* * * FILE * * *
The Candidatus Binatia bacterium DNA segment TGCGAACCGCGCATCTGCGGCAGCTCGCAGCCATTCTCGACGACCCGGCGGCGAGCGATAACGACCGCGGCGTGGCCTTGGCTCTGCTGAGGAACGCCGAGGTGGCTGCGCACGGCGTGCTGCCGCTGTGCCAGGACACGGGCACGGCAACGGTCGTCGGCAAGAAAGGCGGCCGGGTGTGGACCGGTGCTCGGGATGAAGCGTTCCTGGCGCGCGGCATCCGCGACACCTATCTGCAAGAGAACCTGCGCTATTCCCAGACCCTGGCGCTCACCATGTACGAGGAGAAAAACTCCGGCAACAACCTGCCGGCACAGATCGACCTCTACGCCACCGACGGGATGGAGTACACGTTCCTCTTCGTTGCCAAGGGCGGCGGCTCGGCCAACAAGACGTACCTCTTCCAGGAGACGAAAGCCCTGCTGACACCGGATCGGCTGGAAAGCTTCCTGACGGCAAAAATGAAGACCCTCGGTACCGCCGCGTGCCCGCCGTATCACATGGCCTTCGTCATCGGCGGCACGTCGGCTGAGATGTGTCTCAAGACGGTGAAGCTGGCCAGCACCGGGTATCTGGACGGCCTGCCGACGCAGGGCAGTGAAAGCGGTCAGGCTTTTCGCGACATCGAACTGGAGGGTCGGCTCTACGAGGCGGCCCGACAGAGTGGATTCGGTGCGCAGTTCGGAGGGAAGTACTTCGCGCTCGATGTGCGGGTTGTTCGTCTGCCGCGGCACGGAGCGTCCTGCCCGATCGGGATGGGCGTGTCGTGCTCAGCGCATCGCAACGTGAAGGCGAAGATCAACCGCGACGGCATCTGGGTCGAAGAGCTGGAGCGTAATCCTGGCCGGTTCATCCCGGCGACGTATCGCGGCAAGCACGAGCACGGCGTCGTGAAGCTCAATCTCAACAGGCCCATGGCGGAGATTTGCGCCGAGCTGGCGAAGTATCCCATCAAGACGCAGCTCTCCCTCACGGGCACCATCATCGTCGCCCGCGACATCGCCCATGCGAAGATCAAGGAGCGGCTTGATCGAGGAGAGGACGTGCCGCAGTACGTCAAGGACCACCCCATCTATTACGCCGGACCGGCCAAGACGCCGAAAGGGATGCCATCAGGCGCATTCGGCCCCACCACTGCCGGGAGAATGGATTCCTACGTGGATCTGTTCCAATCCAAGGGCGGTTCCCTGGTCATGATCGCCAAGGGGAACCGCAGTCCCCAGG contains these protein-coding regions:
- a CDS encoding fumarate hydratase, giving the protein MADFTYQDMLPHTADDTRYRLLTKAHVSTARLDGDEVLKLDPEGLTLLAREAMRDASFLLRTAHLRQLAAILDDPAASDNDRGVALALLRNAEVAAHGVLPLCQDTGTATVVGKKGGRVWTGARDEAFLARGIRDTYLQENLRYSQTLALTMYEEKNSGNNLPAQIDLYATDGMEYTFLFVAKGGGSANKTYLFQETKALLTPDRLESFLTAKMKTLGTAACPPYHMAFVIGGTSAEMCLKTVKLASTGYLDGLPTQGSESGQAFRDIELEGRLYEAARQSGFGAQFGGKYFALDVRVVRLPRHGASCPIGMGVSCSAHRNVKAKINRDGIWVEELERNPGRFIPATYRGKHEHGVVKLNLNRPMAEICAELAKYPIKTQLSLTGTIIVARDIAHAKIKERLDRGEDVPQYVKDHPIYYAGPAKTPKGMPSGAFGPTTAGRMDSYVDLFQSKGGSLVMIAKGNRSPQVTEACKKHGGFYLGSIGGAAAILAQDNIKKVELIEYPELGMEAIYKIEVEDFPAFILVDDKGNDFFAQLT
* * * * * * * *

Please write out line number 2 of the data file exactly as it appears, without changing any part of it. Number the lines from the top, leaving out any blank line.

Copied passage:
- a CDS encoding fumarate hydratase, giving the protein MADFTYQDMLPHTADDTRYRLLTKAHVSTARLDGDEVLKLDPEGLTLLAREAMRDASFLLRTAHLRQLAAILDDPAASDNDRGVALALLRNAEVAAHGVLPLCQDTGTATVVGKKGGRVWTGARDEAFLARGIRDTYLQENLRYSQTLALTMYEEKNSGNNLPAQIDLYATDGMEYTFLFVAKGGGSANKTYLFQETKALLTPDRLESFLTAKMKTLGTAACPPYHMAFVIGGTSAEMCLKTVKLASTGYLDGLPTQGSESGQAFRDIELEGRLYEAARQSGFGAQFGGKYFALDVRVVRLPRHGASCPIGMGVSCSAHRNVKAKINRDGIWVEELERNPGRFIPATYRGKHEHGVVKLNLNRPMAEICAELAKYPIKTQLSLTGTIIVARDIAHAKIKERLDRGEDVPQYVKDHPIYYAGPAKTPKGMPSGAFGPTTAGRMDSYVDLFQSKGGSLVMIAKGNRSPQVTEACKKHGGFYLGSIGGAAAILAQDNIKKVELIEYPELGMEAIYKIEVEDFPAFILVDDKGNDFFAQLT